Once the library is created, add columns for all of the information you care to track (e.g., photographer, location, file format, and copyright). Try to capture essential fields that employees will search on and avoid tracking too many required fields, or else users won’t want to enter metadata.
SharePoint has a feature called “Metadata Extraction” which allows it to open known file types and extract information about your photos (EXIF data) automatically. To take advantage of metadata extraction, add columns with specific names, as documented in this list. Example column names are “wic_System_GPS_Latitude” for latitute, “wic_System_Photo_CameraModel” for camera model, and “wic_System_Photo_Orientation” for orientation.
4. (Optional) Add Workflow
Consider adding logic to the library using SharePoint’s built-in workflows, Nintex, or Microsoft Flow.
The workflow may include approvals by a central librarian, notifications to the marketing team, or the execution of code (as listed in the advanced options below).
5. (Optional) Configure Search
Now that the library exists, we can configure the search site to meet our exact goals. To get started, edit the search results page to manage the various web parts.
Commonly, the “Search Core Results” web part is updated to include a static query of the types of content you want to search on. This may restrict searches to our multimedia list, or even to specific file types.
Custom filters can be added to the “Refinement Panel” web part on the lefthand side. Similarly, custom sort orders cna be defined.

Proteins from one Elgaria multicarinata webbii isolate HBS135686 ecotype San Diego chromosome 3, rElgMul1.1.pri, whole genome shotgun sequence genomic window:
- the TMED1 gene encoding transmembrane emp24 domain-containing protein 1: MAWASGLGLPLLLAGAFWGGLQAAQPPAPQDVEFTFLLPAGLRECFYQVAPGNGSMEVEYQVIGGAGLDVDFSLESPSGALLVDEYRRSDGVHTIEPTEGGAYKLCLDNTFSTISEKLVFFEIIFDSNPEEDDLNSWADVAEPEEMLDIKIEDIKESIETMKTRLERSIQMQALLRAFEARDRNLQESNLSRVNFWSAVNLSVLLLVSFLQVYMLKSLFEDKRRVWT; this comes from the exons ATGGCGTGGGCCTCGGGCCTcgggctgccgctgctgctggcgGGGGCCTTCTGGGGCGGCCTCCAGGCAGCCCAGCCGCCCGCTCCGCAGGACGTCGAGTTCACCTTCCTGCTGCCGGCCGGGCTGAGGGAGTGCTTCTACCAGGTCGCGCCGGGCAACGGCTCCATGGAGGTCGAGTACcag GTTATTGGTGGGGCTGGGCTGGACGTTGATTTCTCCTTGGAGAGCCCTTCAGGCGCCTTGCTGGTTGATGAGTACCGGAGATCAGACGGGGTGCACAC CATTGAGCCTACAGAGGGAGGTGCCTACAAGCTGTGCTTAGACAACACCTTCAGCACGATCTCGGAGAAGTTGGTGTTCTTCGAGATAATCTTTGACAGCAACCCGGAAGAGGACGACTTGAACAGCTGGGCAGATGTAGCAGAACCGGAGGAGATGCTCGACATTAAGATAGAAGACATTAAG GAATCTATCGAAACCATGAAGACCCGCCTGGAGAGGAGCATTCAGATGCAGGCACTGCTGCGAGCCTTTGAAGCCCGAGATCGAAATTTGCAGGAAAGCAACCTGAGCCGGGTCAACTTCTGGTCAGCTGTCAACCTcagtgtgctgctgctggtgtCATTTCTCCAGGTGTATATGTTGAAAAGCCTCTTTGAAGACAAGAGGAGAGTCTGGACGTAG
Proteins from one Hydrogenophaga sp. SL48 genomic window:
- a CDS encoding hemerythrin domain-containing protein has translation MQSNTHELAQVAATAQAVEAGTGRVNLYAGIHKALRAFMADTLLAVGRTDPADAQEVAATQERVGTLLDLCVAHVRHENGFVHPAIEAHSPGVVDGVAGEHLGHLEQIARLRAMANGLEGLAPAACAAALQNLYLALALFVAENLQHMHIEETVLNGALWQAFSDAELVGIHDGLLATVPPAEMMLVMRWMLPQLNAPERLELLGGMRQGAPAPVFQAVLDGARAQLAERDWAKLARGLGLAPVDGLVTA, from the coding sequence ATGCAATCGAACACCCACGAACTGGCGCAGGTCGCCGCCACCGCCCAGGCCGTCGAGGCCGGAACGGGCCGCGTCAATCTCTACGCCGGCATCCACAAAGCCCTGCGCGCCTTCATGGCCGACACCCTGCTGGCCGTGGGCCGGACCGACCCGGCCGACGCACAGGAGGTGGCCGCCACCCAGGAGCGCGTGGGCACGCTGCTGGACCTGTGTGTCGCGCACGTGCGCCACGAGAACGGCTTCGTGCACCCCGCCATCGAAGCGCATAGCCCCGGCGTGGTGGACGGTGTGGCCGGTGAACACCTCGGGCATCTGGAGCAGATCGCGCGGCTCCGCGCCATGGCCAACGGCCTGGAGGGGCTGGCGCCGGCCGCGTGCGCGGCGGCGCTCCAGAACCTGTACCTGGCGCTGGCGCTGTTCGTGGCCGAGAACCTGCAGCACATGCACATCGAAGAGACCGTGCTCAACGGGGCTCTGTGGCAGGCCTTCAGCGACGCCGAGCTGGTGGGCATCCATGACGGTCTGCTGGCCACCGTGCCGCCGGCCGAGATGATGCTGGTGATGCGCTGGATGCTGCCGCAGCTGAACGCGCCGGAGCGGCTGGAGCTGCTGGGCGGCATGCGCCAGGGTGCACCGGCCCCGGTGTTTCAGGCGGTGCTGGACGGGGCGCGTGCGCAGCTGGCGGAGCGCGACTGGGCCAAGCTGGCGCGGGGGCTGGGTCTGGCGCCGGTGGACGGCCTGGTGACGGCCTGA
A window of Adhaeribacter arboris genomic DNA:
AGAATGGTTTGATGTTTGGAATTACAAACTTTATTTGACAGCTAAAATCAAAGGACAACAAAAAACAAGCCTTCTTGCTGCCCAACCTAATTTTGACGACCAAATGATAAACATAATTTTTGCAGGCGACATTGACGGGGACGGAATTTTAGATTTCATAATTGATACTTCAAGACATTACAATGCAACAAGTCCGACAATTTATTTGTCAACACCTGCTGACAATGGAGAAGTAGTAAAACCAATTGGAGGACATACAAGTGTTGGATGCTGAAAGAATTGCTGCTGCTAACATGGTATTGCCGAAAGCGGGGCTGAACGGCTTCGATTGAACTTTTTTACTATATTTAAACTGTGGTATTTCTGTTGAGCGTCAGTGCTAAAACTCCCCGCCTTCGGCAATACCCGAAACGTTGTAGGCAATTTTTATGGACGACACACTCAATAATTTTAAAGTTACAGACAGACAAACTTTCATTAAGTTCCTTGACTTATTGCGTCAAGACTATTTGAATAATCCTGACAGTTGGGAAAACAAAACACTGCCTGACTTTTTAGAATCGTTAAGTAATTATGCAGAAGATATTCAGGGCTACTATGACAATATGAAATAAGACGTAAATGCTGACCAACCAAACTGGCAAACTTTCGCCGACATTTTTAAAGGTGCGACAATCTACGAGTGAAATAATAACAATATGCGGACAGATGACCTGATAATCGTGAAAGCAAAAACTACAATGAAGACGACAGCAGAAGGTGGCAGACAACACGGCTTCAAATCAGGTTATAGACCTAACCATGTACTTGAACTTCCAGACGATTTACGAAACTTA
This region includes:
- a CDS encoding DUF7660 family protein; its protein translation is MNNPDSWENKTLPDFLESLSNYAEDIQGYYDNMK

6. Communicate and Govern
Once the technology is in place and tested, consider starting with a small pilot group. That team can test the DAM system out while providing iterative feedback, ultimately turning into a team of supporters.
Communications are key, so be sure to have clear value propositions (“What’s In It For Me”) for each group of stakeholders. I tend to follow the ADKAR model, by building Awareness early, encouraging a Desire to change, spreading Knowledge, unlocking Ability, and Reinforcing your messaging.
A DAM solution isn’t like Field of Dreams: just because you’ve built it doesn’t meant they will come. Continually encourage your team to centralize assets and celebrate your successes.
If this is your organization’s first DAM, the steps above will likely accomplish many of your goals. SharePoint can centralize, secure, and facilitate the finding of content.
Once you have a foundation, there are unlimited ways to extend your DAM platform by taking advantage of the cloud. Here are some of the favorite features we’ve built:
- Integrate Cognitive Services: Add face identification, sentiment detection, or even automatic labeling of objects in multimedia.
- Translate with Microsoft Translator: Automate translation to other languages.
- Perform Optical Character Recognition: Extract text from multimedia.
- Transcribe with the Bing Search API: Streamline transcription of all your audio and video.
- Publish to Social APIs: Build workflows for one-click publishing to Facebook, Twitter, and Instagram.